“The bilaterian ancestor gave rise to the vast majority of extant animals, where the original body plan and tissues have been greatly diversified and modified. Determinants of animal evolution include changes in gene complements (i.e. gene gains/losses and gene duplications), divergence of protein-coding sequences 4-6 and regulatory changes in gene expression….”

There’s a whole lot going on here, but this week I’ll focus on an unexpected detail.

Normally, I’d have gone off on several tangents at this point. But CRG’s piece on Phys.org sums up most of what I’d have said.4

“…To this day, more than 7,000 groups of genes can be traced back to the last common ancestor of bilaterians, according to a study of 20 different bilaterian species including humans, sharks, mayflies, centipedes and octopuses. The findings were made by researchers at the Centre for Genomic Regulation (CRG) in Barcelona and are published today in the journal Nature Ecology & Evolution.

“Remarkably, the study found that around half of these ancestral genes have since been repurposed by animals for use in specific parts of the body, particularly in the brain and reproductive tissues. The findings are surprising because ancient, conserved genes usually have fundamental, important jobs that are needed in many parts of the body….”
(“Evolution’s recipe book: How ‘copy paste’ errors led to insect flight, octopus camouflage and human cognition“, Center for Genomic Regulation, Phys.org (April 15, 2024)) [emphasis mine]

Gene Duplication: Let the Modding Begin!

Figure. 4: Tissue-specificity gains are associated with gene duplication and specialization. a. Total numbers of tissue-specificity gains and losses across all nodes and species. b. Relative proportions of tissue-specificity gains and losses across tissues within each node and species. Full/transparent shades of tissue colors represent gains/losses, respectively. c. Total number of tissue-specificity gains across nodes on each phylogenetic branch. ... Abbreviations: N: neural, T: testis, O: ovary, M: muscle, X: excretory, E: epidermis, D: digestive, A: adipose, Euarch: Euarchontoglires. Cycl: Cyclorrapha. Deut: Deuterostoma. Prot: Protostoma.

Recapping, we share thousands of gene groups with pretty much all other animals. And a great many of those genes are repurposed from genetic code that’s very probably needed for basic biological functions.

But bilaterians stay alive: because — apparently — very early on, these ‘need these for basic functions’ genes got duplicated.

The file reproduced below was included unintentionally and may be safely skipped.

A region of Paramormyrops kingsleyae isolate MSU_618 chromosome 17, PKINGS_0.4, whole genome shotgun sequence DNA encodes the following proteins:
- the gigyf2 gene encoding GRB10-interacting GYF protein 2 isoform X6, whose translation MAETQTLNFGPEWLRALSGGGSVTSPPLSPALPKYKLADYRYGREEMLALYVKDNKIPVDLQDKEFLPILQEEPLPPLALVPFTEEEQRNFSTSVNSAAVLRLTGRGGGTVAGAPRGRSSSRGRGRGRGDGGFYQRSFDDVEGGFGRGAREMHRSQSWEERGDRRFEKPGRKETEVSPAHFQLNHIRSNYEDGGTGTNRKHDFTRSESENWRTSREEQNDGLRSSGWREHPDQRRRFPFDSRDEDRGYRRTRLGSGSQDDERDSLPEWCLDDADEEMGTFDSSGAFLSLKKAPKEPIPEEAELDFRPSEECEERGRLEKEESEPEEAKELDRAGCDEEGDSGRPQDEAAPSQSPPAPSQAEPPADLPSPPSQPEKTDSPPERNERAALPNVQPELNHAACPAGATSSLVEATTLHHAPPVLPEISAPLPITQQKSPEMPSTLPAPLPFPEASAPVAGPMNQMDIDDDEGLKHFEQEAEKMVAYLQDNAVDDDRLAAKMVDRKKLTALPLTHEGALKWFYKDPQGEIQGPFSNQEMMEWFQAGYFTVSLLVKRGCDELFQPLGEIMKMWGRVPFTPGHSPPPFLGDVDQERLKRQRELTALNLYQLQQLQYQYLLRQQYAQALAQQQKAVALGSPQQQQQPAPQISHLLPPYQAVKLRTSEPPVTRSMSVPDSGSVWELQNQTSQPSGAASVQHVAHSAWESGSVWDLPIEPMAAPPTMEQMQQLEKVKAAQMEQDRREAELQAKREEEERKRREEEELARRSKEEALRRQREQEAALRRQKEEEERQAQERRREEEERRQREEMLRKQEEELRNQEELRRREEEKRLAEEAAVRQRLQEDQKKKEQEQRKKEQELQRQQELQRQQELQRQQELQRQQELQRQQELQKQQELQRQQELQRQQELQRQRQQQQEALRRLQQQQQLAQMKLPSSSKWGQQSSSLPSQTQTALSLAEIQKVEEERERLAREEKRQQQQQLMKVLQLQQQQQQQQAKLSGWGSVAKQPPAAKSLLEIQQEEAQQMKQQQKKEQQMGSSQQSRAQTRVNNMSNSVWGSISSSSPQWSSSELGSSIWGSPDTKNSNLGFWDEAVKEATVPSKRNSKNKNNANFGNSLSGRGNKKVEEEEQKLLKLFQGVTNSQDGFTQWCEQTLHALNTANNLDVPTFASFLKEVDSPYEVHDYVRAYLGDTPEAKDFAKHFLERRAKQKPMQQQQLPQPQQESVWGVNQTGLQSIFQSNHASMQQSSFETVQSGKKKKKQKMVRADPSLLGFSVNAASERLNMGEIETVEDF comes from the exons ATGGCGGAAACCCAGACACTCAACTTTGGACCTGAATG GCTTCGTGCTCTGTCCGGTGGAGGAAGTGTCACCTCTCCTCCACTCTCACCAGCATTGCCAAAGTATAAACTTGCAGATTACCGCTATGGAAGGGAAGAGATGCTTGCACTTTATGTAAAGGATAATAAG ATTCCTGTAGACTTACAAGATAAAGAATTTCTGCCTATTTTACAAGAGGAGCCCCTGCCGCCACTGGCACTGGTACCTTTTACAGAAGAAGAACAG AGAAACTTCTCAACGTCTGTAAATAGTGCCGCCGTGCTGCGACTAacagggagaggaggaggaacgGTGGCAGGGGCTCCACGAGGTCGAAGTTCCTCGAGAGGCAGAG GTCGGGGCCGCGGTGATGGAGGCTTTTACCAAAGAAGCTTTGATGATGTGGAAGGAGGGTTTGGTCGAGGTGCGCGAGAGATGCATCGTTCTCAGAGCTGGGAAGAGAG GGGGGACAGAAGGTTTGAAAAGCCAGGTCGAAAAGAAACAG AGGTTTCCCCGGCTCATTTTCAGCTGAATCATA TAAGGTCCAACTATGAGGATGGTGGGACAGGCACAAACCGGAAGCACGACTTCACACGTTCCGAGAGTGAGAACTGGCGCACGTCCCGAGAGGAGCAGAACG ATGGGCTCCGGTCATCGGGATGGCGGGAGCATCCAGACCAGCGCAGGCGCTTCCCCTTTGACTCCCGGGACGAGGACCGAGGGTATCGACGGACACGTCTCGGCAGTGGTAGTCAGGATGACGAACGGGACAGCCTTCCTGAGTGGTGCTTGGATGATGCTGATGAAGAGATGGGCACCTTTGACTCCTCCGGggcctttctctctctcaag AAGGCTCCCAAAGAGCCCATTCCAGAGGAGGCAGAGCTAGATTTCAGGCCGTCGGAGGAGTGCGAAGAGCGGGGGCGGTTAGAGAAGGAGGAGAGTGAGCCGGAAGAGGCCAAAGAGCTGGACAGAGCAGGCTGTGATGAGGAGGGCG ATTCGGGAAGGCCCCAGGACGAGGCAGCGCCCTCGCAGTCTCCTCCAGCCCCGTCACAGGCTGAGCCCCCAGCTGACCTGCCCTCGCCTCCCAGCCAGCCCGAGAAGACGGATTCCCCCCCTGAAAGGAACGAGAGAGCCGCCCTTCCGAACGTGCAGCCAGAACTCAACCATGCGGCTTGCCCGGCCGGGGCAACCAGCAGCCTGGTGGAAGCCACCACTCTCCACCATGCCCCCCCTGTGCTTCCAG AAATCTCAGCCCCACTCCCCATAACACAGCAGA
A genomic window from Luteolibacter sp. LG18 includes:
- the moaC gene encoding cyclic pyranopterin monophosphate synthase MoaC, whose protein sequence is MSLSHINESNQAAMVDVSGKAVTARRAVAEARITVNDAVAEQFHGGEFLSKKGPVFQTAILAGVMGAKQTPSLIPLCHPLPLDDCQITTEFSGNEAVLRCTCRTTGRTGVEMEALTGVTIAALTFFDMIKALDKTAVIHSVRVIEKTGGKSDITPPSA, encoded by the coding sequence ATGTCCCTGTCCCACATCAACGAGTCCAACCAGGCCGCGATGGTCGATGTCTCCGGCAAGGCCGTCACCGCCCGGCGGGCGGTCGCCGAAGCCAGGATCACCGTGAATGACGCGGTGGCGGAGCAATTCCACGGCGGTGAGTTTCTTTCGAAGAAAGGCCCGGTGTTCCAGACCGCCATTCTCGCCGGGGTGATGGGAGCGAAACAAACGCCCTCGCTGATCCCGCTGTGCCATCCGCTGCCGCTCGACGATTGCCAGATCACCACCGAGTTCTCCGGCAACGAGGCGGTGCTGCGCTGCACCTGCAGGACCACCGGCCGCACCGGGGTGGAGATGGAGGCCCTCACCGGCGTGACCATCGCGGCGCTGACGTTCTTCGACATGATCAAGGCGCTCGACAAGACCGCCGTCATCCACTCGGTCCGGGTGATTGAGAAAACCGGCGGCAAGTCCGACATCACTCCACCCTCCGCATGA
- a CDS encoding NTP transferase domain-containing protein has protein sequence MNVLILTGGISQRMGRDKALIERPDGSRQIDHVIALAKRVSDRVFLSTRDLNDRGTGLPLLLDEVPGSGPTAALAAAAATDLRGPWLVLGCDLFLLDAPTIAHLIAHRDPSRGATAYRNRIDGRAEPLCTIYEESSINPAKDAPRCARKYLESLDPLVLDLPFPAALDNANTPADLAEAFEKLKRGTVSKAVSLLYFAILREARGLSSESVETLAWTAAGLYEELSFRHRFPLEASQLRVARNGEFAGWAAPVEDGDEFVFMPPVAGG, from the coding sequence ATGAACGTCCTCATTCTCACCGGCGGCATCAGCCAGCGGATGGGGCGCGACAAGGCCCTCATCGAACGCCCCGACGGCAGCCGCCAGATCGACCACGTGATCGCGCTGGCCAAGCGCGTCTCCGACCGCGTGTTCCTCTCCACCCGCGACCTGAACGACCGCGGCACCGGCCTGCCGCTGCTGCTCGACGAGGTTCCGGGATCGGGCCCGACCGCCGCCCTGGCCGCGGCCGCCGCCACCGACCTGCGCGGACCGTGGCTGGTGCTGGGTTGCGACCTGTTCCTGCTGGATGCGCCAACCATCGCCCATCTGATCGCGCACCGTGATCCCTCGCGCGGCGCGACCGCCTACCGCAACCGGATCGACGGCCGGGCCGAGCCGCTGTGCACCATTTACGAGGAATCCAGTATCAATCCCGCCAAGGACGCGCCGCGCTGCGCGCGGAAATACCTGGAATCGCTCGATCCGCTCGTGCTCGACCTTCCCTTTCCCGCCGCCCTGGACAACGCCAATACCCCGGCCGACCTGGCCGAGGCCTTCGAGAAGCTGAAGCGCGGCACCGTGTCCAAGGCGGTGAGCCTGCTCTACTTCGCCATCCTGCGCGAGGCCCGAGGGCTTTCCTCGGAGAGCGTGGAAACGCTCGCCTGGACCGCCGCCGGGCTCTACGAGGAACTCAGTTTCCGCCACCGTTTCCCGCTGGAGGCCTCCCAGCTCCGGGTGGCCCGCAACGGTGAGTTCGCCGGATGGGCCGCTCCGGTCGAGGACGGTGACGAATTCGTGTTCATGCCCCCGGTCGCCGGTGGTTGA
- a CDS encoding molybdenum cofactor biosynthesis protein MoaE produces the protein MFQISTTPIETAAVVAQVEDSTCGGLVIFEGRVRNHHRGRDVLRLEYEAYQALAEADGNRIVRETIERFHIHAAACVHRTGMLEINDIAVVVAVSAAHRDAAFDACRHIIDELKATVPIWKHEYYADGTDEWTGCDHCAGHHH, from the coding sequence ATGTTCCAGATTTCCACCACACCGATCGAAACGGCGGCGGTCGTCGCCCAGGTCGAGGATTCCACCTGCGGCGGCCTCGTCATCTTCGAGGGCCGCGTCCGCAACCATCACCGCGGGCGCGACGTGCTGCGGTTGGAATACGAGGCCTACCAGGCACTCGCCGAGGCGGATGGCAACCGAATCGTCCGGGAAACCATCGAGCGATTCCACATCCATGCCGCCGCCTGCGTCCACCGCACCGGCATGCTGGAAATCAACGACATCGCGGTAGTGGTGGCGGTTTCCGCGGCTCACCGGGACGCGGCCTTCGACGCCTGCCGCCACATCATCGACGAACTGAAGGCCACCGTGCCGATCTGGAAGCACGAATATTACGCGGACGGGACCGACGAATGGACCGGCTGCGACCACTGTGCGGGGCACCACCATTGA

With the original genes in place and doing their jobs, bilaterians now had a sort of code library available for experiments. Which eventually, after a great deal of modding, led to centipedes, mosquitoes, zebrafish, and us.

And yes, I’m anthropomorphizing a natural process.5 Maybe more than just one.

That’s another tangent I don’t have time — or energy — for this week.

Instead, I’ll talk about why I’m not offended that we share genes with zebrafish, sea urchins, and centipedes. And why I see no problem in taking both faith and reason, science and religion, seriously.

Faith and Reason, Science and Religion

Detail, Gentile da Fabriano's 'Valle Romita Polyptych.' (ca. 1411)I don’t see natural processes as threats to my faith, partly because I think St. Thomas Aquinas is right. Secondary causes are real.

He talked about that sort of thing, at length:

“…God’s immediate provision over everything does not exclude the action of secondary causes; which are the executors of His order, as was said above (Question [19], Articles 5, 8)….”
(First Part, Question 22, Article 3)
“…For the providence of God produces effects through the operation of secondary causes, as was above shown (Question [22], Article 5)….”
(First Part, Question 23, Article 5)
“…The fact that secondary causes are ordered to determinate effects is due to God; wherefore since God ordains other causes to certain effects He can also produce certain effects by Himself without any other cause….”
(First Part, Question 105, Article 1)
“…God fixed a certain order in things in such a way that at the same time He reserved to Himself whatever he intended to do otherwise than by a particular cause. So when He acts outside this order, He does not change….”
(First Part, Question 105, Article 6)
(“Summa Theologica“, Thomas Aquinas (ca. 1265-1274))

Briefly, I think God creates everything. I’d better, if I’m going to be a Catholic. (Genesis 1:1-2:3, 2:4-25; Catechism, 279-314)

And I think that “everything” includes natural processes we call physical laws. Like Newton’s laws of motion.6

We’ve known about secondary causes for three quarters of a millennium. Longer, but that’s yet again another topic for another time.

“Truth Cannot Contradict Truth”